Accidental Intertexuality

As the old saying goes: “When in Greece, read lot of books.” (It might not be an actual saying, but I still think it’s the way to go.)

On our two-week holiday I managed to read a staggering seven books. Which really isn’t too shabby, if you ask me. Also something rather amusing happened while I was reading, which is the main reason why I’ll give you five of them in one single humongous monster review.

The one I started off with was Midnight in the Garden of Good and Evil, by John Berendt. I assume many of you know the movie that was based on this book, but Iet me say a few words about the content anyway. For one thing, this is a narrative non-fiction book, not a crime novel, as many of you might think. While it somewhat centers around the murder of Danny Hansford by eccentric antiques dealer/millionaire Jim Williams and the subsequent trial, it is just as much about the city of Savannah and many of its more peculiar inhabitants. While I enjoyed the story of Williams, who is sad and inscrutable in equal measure, I was looking forward to the other characters just as much. The citizens of Savannah, at least those that Berendt chooses to write about, are one and all fantastically peculiar. It is mesmerizing, though admittedly in some cases more like watching a train wreck than like anything else. There’s the guy who supposedly possesses enough poison to kill the entire city, the society lady that hasn’t left her bed in years… and the Lady Chablis. Oh, and what a character the Lady Chablis is. She is easily the best thing about the book, and while I am willing to believe that some of the anecdotes in the book might have been altered to suit the author’s needs, I believe every word that is written about her. If you’ve seen the movie, you know what I mean, for Chablis plays herself and she is, as Chablis would say, fabulous. All in all I highly recommend the book. It paints a vivid and lively picture of Savannah and all the strange creatures that reside within, and it manages the all-too-rare feat of being suddenly, genuinely touching when you least expect it.

Next up was The Fear Index, by Robert Harris. Let me say, on an unrelated note, that I love Robert Harris. The man has written three wonderful novels set in Ancient Rome, books which I wholeheartedly recommend both for their engaging stories and their factual accuracy (Ancient Rome being a subject about which I know a thing or two). He’s also a delight to listen to, as we found out the other month, when we accidentally stumbled upon a reading of his at our local bookstore. Now, if you think that this gushing praise of Harris is the lead-up to tearing his latest book into shreds, I’ll have to disappoint you. The Fear Index is a book about the current economic crisis. It is a book about capitlism, and not a positive one at that. (Most chapters open up with quotes from Darwin’s Origin of Species, which I found extra creepy as I was once forced to sit through an exceptionally misguided student presentation that tried to link the one to the other.) It is also the story of a physicist, Dr. Alex Hoffman, and of the hedge fund that he has created. The novel opens up with a quote from Mary Shelley’s Frankenstein: “Learn from me, if not by my precepts, at least by my example, how dangerous is the acquirement of knowledge.” The quote is fitting and not accidental, because The Fear Index explores themes of creation and responsibility. I forgive you if you now think that this is a book about an evil AI gone rogue, I had similar misgivings at one point or another, but let me assure you that it isn’t that simple at all. And I think this is where I should stop, lest I give away too much about the plot.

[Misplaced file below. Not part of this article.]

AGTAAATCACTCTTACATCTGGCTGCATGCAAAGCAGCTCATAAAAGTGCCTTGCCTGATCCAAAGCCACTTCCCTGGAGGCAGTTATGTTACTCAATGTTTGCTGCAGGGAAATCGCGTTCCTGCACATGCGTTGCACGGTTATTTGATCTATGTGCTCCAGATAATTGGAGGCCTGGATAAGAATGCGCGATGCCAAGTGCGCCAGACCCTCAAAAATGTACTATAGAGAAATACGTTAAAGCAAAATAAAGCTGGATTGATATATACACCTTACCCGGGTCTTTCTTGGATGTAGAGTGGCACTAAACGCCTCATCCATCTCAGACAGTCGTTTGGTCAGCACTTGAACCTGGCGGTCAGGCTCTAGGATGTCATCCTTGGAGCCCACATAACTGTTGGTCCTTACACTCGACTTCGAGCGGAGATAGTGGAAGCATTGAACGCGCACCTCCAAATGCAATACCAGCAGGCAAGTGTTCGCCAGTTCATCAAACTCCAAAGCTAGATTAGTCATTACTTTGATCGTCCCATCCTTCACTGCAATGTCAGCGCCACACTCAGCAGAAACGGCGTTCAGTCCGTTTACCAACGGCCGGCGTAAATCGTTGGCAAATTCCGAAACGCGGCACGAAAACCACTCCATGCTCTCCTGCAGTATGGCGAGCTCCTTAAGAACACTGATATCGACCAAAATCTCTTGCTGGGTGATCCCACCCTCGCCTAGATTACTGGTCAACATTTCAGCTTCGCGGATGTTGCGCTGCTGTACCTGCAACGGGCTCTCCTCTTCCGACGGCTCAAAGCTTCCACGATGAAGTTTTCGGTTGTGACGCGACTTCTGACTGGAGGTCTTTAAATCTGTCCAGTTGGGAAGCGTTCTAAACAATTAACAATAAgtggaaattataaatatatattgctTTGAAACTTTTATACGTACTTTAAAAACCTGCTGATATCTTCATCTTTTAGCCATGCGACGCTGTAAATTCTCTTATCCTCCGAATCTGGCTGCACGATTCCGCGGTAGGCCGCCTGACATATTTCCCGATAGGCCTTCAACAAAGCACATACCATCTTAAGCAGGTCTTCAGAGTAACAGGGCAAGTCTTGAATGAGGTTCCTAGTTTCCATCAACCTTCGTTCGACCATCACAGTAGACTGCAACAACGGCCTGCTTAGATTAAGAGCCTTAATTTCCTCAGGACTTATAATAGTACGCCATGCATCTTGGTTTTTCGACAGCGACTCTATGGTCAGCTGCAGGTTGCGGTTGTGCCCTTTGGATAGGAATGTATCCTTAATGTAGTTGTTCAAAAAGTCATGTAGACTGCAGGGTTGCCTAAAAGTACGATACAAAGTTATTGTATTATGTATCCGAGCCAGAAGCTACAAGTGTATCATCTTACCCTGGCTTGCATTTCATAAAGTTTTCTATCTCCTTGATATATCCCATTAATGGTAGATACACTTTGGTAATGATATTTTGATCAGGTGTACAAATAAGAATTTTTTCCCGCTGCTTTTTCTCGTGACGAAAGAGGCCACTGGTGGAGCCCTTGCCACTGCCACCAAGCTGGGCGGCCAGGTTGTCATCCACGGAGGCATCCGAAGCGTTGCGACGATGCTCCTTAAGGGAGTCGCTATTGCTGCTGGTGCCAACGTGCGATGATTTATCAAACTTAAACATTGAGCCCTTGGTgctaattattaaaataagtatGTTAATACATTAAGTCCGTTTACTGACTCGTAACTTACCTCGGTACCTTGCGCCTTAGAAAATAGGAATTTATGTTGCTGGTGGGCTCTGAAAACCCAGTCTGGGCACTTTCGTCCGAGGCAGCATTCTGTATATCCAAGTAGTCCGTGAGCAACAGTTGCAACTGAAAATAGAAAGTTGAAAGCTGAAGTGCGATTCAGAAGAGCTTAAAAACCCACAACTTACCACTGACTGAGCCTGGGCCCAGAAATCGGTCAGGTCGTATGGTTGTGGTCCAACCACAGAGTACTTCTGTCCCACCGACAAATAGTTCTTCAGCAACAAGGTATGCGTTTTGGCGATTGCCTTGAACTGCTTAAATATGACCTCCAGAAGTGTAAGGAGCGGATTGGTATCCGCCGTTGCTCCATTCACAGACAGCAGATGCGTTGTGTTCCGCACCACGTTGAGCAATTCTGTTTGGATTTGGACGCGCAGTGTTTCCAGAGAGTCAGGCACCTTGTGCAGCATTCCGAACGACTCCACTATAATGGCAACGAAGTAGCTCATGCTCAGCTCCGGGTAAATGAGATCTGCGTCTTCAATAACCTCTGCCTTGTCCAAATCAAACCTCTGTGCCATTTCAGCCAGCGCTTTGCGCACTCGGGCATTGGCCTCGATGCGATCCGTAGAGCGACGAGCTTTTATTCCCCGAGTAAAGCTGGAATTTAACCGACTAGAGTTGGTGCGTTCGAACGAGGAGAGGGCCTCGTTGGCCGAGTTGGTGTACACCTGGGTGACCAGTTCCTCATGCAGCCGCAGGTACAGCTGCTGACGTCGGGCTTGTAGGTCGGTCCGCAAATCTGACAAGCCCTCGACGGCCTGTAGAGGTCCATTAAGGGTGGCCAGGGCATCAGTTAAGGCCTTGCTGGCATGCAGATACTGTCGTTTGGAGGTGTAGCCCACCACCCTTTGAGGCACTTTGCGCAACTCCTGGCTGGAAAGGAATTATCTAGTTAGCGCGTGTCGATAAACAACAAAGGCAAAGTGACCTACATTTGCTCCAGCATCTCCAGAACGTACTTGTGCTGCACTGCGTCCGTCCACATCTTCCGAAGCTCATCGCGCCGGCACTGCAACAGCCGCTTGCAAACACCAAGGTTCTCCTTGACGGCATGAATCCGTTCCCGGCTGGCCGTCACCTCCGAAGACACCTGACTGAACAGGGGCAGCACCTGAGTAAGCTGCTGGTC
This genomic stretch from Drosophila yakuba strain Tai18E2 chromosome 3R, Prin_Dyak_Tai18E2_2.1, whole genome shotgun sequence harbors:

Thirdly (and this is where the funny bit starts) I read Solar, by Ian McEwan. Now, in all fairness this one should get a proper review of its own, because it was maybe not the most stupid, but the most intellectually offensive book that I read on this holiday. I’ll try to be brief. Solar is the story of Michael Beard, a Nobel-Prize-winning scientist past his prime (both physically and in the field of physics). Beard is, easily, the most dislikable character I’ve ever read about. He’s a womanizer, an egoist, lazy, arrogant and delusional. I could go on for a while, but I fear that all you will say is “duh, it’s a satire, of course he’s dislikable.” And yes, of course this is a work of fiction, and of comic fiction at that. Who’s to say that the dislikable prick can’t be the one who saves the world from global warming? And yet, and yet… it leaves a sour aftertaste. McEwan makes Beard so incompetent, so gross, that it seems like anything he touches is, by association, vile. Our protagonist treats his science like he treats his women: with studied, opportunistic contempt. I would have to re-read the book and write a far more detailed analysis to bring forth more satisfactory arguments than these, but all in all Solar seemed to ridicule climate change more than it warned of its dangers. That, on top of the unfair (and not to mention highly ironic) jabs at the futility of art in the face of such a calamity and the ham-handed attempts at taking on feminism (which backfire mightily and for all the wrong reasons in my opinion), makes for an unsatisfactory reading adventure. Or maybe I just don’t enjoy grossness as much as I should.

Oh yes, the funny, I almost forgot. At one point in Solar the protagonist, Michael Beard, is at a party. And, while sipping a glass of Chablis, he idly quotes Darwin’s Origin of the Species to impress some poor female or other. And I thought, what a funny coincidence… and the protagonist is a physicist too… weirder and weirder.